Malawi has asked for $388 888 (about K180 million) from The Global Fund for Tuberculosis, Malaria and HIV and Aids to support activities such as testing, counselling and treatment, condoms and prevention of risky behaviour for same-sex in the country despite homosexuality being against the law.
And Minister of Health Jean Kalilani has said those engaging in homosexuality will still be committing a crime and will be arrested to face the law.
Kalilani said there are no plans by Malawi government to change homosexuality laws, saying it will remain criminal.
“There will be no change in laws on homosexuality,” said Kalilani as quoted in the press.
“It is still a crime to anyone engaging in the practice.”
Under the Malawian penal code, a relic of British colonial rule, homosexual acts are punishable by up to 14 years in jail with hard labour. Gay and lesbian organisations have long complained that the law and widespread homophobia makes access to HIV treatment and prevention services difficult.
“It is difficult to offer HIV and Aids services to homosexuals when there are sodomy laws on the other hand. The same government is criminalising same sex relationships and the same government wants money to help them. This does not make any sense,” pointed out Centre for the Development of the People (Cedep) executive director Gift Trapence.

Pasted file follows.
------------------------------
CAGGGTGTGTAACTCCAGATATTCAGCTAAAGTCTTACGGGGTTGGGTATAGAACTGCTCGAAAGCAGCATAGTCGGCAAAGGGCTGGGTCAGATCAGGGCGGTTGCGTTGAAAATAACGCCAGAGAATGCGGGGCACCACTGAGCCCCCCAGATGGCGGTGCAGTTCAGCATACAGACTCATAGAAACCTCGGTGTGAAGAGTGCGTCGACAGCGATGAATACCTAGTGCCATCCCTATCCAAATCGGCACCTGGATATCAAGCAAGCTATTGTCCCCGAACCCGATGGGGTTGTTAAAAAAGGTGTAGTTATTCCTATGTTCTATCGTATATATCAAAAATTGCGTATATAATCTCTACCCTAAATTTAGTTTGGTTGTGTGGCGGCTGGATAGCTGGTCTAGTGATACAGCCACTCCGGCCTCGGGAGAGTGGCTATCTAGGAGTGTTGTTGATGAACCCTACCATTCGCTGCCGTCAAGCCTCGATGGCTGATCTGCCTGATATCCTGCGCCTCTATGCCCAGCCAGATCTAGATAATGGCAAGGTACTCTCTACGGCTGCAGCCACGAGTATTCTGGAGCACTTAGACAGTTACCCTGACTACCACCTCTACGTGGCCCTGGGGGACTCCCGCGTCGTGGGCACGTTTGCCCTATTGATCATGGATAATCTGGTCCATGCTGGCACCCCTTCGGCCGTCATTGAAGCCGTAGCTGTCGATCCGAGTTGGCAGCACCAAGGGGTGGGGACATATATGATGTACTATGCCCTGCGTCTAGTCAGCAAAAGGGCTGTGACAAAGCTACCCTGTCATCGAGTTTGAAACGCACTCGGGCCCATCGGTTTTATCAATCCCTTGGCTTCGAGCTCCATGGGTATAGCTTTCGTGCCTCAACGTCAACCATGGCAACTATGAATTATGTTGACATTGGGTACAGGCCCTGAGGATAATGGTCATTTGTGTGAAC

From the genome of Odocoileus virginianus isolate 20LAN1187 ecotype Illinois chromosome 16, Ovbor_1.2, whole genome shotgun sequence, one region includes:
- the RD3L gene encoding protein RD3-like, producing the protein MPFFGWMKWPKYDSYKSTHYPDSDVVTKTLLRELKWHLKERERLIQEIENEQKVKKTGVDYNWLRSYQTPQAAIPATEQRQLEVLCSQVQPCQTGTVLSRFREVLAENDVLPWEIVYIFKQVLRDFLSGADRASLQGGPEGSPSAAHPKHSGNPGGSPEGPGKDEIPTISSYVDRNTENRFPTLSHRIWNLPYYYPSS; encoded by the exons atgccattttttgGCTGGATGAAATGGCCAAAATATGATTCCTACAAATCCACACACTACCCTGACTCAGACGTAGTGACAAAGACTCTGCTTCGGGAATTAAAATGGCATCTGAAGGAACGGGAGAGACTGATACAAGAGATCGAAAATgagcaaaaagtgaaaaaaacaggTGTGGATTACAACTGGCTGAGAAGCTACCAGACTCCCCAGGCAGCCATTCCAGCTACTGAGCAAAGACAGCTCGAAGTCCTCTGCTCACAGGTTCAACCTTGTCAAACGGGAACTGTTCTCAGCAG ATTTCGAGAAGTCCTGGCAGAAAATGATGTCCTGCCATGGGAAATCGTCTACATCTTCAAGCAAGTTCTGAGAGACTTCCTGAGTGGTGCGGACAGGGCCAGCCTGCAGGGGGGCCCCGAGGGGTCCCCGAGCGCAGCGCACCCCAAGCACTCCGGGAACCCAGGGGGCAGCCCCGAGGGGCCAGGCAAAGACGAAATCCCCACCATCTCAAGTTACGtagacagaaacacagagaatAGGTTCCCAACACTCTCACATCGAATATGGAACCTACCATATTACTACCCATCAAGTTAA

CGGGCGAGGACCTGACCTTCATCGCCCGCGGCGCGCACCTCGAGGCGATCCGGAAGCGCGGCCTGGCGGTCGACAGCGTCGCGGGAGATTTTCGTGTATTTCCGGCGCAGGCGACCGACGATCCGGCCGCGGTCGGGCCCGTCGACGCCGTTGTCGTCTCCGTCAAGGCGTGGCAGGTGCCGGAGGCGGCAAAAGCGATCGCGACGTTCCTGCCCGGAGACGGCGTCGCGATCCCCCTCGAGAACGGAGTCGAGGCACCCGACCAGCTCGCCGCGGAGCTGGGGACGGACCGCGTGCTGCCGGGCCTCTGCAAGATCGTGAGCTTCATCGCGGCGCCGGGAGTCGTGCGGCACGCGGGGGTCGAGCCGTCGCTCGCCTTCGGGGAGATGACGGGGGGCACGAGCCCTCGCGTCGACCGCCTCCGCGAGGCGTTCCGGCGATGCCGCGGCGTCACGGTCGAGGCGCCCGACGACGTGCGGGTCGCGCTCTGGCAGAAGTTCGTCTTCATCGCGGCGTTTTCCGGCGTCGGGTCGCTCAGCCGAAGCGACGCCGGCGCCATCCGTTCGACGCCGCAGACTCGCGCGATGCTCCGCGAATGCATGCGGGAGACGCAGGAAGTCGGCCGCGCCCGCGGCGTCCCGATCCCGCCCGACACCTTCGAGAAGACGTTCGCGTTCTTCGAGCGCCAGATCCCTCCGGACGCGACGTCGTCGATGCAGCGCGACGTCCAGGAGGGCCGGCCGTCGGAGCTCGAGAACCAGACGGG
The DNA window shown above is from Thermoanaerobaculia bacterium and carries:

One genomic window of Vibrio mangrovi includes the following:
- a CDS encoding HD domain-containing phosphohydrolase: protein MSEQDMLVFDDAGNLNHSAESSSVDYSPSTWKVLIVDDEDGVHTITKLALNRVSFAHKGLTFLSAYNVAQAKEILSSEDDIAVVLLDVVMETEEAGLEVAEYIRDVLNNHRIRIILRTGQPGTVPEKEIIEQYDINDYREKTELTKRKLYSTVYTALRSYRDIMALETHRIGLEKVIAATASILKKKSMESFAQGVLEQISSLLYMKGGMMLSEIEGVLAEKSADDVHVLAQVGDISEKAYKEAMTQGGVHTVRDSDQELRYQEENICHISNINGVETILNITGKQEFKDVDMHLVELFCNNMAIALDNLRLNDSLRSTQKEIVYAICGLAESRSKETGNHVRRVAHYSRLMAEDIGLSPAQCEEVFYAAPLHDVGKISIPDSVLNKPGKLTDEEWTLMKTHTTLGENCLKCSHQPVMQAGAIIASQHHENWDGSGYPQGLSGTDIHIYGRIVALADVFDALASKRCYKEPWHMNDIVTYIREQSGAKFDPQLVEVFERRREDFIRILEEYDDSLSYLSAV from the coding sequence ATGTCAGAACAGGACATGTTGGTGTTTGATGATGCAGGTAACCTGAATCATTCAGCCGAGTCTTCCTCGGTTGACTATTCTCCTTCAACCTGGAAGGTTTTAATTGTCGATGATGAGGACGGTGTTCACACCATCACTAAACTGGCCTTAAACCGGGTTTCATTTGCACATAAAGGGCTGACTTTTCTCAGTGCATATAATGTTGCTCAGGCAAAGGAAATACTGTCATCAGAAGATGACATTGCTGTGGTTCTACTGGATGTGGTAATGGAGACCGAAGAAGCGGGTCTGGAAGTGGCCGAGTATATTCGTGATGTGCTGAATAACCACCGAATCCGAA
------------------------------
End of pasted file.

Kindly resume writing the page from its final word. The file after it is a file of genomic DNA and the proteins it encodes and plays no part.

Trapence said Malawi “cannot continue excluding [homosexuals] identified as a key driver to new HIV/Aids infections.”
Malawi’s government moved to suspend laws against homosexuality in 2012 when it issued a moratorium where it ordered police not to arrest people for same-sex acts until the anti-gay laws are reviewed by parliament.
But that review has stalled.
Traditionalists and religious leaders in Malawi strongly oppose moves to legalise same-sex acts, arguing that homosexuality is alien to Malawi’s cultural and religious values.
But Human Rights Watch points out that arresting people for consensual same-sex conduct violates international human rights standards and constitutional guarantees of equality in many countries.
A seven-site MSM (Men having Sex with Men) HIV prevalence, social behavioural and population size estimation study released at the end of 2014 estimates show that MSM make up about 1.84 percent of the overall male population aged 20 to 39 years in Malawi or about 38 734 individuals.Follow and Subscribe Nyasa TV :